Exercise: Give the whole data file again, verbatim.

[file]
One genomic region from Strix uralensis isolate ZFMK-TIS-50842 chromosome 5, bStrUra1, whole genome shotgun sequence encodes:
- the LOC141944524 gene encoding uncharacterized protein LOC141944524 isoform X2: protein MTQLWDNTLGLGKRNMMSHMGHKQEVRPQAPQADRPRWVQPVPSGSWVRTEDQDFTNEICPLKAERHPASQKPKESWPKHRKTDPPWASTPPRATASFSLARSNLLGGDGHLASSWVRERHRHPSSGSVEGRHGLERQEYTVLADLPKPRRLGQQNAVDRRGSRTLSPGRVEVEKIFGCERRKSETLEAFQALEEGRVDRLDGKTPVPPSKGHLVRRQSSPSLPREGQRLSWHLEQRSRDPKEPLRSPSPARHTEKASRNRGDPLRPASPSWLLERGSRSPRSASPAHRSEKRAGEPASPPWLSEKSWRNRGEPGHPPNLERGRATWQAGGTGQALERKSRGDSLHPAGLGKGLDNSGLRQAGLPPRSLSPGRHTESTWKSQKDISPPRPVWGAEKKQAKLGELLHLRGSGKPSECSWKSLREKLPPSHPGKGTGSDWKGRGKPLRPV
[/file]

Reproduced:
One genomic region from Strix uralensis isolate ZFMK-TIS-50842 chromosome 5, bStrUra1, whole genome shotgun sequence encodes:
- the LOC141944524 gene encoding uncharacterized protein LOC141944524 isoform X2: protein MTQLWDNTLGLGKRNMMSHMGHKQEVRPQAPQADRPRWVQPVPSGSWVRTEDQDFTNEICPLKAERHPASQKPKESWPKHRKTDPPWASTPPRATASFSLARSNLLGGDGHLASSWVRERHRHPSSGSVEGRHGLERQEYTVLADLPKPRRLGQQNAVDRRGSRTLSPGRVEVEKIFGCERRKSETLEAFQALEEGRVDRLDGKTPVPPSKGHLVRRQSSPSLPREGQRLSWHLEQRSRDPKEPLRSPSPARHTEKASRNRGDPLRPASPSWLLERGSRSPRSASPAHRSEKRAGEPASPPWLSEKSWRNRGEPGHPPNLERGRATWQAGGTGQALERKSRGDSLHPAGLGKGLDNSGLRQAGLPPRSLSPGRHTESTWKSQKDISPPRPVWGAEKKQAKLGELLHLRGSGKPSECSWKSLREKLPPSHPGKGTGSDWKGRGKPLRPV